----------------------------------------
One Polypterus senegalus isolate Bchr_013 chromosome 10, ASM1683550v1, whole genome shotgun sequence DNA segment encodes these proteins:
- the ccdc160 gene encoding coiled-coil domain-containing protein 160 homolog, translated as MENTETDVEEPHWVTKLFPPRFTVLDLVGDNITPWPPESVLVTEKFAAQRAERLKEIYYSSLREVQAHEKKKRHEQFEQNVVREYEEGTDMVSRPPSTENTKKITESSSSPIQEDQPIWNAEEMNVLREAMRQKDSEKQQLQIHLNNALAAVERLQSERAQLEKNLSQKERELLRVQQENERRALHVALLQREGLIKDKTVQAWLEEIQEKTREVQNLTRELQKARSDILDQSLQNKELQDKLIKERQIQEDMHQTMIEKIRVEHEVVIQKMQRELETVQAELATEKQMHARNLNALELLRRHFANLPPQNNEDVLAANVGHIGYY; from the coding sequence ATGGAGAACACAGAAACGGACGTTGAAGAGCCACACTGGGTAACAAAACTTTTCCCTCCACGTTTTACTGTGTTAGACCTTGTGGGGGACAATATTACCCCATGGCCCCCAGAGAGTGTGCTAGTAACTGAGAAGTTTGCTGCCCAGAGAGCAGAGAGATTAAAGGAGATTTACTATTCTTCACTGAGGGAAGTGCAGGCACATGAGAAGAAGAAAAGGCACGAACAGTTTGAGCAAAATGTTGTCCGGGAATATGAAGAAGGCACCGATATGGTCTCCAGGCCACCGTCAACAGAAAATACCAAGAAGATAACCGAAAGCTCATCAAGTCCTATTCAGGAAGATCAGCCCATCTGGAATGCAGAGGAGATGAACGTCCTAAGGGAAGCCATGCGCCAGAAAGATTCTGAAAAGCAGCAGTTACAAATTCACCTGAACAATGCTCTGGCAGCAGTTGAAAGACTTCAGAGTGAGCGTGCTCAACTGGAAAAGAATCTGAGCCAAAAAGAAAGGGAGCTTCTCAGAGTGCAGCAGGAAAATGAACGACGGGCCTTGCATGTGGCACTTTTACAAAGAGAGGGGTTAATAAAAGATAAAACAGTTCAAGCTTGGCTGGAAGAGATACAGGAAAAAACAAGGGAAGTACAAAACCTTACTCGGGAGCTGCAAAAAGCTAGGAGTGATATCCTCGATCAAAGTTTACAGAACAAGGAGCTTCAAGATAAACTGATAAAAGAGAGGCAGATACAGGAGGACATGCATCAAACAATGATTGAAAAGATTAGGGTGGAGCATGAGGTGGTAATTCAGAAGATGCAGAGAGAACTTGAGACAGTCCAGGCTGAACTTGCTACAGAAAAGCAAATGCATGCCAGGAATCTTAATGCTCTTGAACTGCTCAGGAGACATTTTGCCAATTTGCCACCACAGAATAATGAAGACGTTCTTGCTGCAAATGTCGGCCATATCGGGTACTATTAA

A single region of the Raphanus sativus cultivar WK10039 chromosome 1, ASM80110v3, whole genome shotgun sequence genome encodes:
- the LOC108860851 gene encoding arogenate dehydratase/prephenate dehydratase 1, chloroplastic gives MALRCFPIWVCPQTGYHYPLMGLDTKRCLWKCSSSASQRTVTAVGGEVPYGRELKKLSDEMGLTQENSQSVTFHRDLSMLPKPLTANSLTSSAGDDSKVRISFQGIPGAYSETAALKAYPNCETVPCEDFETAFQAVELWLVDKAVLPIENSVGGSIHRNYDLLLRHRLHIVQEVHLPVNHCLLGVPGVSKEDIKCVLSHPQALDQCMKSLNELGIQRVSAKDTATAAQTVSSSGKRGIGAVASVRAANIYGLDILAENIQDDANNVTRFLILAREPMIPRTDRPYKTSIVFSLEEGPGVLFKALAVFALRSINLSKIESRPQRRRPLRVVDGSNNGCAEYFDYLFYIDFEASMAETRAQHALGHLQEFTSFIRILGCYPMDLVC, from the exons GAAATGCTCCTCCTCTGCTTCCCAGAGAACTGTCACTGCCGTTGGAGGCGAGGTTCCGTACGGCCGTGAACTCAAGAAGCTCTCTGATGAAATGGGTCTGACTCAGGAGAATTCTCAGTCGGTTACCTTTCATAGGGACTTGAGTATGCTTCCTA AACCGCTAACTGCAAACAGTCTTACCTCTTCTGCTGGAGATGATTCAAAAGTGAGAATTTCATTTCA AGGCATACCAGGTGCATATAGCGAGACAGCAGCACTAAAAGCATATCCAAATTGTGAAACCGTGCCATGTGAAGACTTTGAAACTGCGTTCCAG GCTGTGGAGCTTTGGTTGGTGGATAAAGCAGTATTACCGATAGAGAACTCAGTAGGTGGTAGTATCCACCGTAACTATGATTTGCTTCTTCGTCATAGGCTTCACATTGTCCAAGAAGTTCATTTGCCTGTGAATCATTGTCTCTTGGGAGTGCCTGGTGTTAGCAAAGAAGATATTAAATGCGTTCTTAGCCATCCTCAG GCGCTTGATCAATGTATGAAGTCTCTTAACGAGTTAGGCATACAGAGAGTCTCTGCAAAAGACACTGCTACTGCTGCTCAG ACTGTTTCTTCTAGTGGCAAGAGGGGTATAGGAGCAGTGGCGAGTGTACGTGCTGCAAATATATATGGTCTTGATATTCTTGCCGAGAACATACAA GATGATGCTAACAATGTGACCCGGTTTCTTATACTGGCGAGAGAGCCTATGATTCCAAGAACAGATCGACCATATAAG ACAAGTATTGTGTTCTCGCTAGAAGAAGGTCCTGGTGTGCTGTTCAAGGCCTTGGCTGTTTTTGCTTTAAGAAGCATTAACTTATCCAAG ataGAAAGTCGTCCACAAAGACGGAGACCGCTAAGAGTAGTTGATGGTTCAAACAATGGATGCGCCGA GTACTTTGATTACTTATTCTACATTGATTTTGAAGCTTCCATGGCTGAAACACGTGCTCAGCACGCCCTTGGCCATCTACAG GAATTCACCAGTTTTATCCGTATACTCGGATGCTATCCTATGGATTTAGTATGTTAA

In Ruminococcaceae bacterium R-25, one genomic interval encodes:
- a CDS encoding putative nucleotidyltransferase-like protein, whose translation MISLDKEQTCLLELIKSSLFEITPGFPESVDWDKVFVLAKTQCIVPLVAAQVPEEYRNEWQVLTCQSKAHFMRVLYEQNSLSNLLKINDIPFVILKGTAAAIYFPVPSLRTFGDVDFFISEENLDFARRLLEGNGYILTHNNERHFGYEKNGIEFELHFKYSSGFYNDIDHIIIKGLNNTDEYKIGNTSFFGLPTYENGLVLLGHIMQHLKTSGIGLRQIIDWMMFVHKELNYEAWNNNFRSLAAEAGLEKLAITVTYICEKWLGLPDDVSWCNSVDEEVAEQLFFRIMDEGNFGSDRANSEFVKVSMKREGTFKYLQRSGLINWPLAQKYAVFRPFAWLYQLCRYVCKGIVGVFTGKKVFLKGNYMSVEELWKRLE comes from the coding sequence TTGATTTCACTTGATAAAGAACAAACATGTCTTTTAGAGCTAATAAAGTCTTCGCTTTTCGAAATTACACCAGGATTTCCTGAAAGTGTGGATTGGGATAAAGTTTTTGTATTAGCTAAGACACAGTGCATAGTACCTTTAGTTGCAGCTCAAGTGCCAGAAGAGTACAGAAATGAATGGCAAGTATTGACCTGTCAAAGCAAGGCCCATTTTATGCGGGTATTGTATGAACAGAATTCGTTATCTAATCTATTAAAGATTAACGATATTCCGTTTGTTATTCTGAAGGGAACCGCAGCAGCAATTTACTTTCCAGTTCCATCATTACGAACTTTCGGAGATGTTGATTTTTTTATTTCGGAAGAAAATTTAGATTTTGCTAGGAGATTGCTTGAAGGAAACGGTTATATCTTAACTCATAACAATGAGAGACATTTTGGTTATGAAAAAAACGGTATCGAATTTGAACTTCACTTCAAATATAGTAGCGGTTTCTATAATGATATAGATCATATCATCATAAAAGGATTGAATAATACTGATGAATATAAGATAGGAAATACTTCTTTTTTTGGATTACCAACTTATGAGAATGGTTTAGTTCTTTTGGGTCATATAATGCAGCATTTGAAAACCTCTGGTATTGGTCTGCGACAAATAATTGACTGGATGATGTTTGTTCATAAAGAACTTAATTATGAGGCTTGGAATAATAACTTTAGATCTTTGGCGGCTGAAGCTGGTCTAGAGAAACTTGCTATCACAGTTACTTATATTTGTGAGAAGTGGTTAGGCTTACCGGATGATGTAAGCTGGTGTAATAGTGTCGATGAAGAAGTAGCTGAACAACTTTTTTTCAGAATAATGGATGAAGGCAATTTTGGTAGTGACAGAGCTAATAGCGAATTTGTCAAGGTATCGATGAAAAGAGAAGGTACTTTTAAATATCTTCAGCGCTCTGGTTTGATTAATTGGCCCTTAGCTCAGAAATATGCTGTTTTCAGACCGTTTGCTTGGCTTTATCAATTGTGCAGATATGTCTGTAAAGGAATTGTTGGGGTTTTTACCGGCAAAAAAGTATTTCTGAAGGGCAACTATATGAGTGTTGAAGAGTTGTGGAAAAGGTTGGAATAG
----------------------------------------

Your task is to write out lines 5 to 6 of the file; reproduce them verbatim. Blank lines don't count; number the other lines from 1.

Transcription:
In Ruminococcaceae bacterium R-25, one genomic interval encodes:
- a CDS encoding putative nucleotidyltransferase-like protein, whose translation MISLDKEQTCLLELIKSSLFEITPGFPESVDWDKVFVLAKTQCIVPLVAAQVPEEYRNEWQVLTCQSKAHFMRVLYEQNSLSNLLKINDIPFVILKGTAAAIYFPVPSLRTFGDVDFFISEENLDFARRLLEGNGYILTHNNERHFGYEKNGIEFELHFKYSSGFYNDIDHIIIKGLNNTDEYKIGNTSFFGLPTYENGLVLLGHIMQHLKTSGIGLRQIIDWMMFVHKELNYEAWNNNFRSLAAEAGLEKLAITVTYICEKWLGLPDDVSWCNSVDEEVAEQLFFRIMDEGNFGSDRANSEFVKVSMKREGTFKYLQRSGLINWPLAQKYAVFRPFAWLYQLCRYVCKGIVGVFTGKKVFLKGNYMSVEELWKRLE comes from the coding sequence TTGATTTCACTTGATAAAGAACAAACATGTCTTTTAGAGCTAATAAAGTCTTCGCTTTTCGAAATTACACCAGGATTTCCTGAAAGTGTGGATTGGGATAAAGTTTTTGTATTAGCTAAGACACAGTGCATAGTACCTTTAGTTGCAGCTCAAGTGCCAGAAGAGTACAGAAATGAATGGCAAGTATTGACCTGTCAAAGCAAGGCCCATTTTATGCGGGTATTGTATGAACAGAATTCGTTATCTAATCTATTAAAGATTAACGATATTCCGTTTGTTATTCTGAAGGGAACCGCAGCAGCAATTTACTTTCCAGTTCCATCATTACGAACTTTCGGAGATGTTGATTTTTTTATTTCGGAAGAAAATTTAGATTTTGCTAGGAGATTGCTTGAAGGAAACGGTTATATCTTAACTCATAACAATGAGAGACATTTTGGTTATGAAAAAAACGGTATCGAATTTGAACTTCACTTCAAATATAGTAGCGGTTTCTATAATGATATAGATCATATCATCATAAAAGGATTGAATAATACTGATGAATATAAGATAGGAAATACTTCTTTTTTTGGATTACCAACTTATGAGAATGGTTTAGTTCTTTTGGGTCATATAATGCAGCATTTGAAAACCTCTGGTATTGGTCTGCGACAAATAATTGACTGGATGATGTTTGTTCATAAAGAACTTAATTATGAGGCTTGGAATAATAACTTTAGATCTTTGGCGGCTGAAGCTGGTCTAGAGAAACTTGCTATCACAGTTACTTATATTTGTGAGAAGTGGTTAGGCTTACCGGATGATGTAAGCTGGTGTAATAGTGTCGATGAAGAAGTAGCTGAACAACTTTTTTTCAGAATAATGGATGAAGGCAATTTTGGTAGTGACAGAGCTAATAGCGAATTTGTCAAGGTATCGATGAAAAGAGAAGGTACTTTTAAATATCTTCAGCGCTCTGGTTTGATTAATTGGCCCTTAGCTCAGAAATATGCTGTTTTCAGACCGTTTGCTTGGCTTTATCAATTGTGCAGATATGTCTGTAAAGGAATTGTTGGGGTTTTTACCGGCAAAAAAGTATTTCTGAAGGGCAACTATATGAGTGTTGAAGAGTTGTGGAAAAGGTTGGAATAG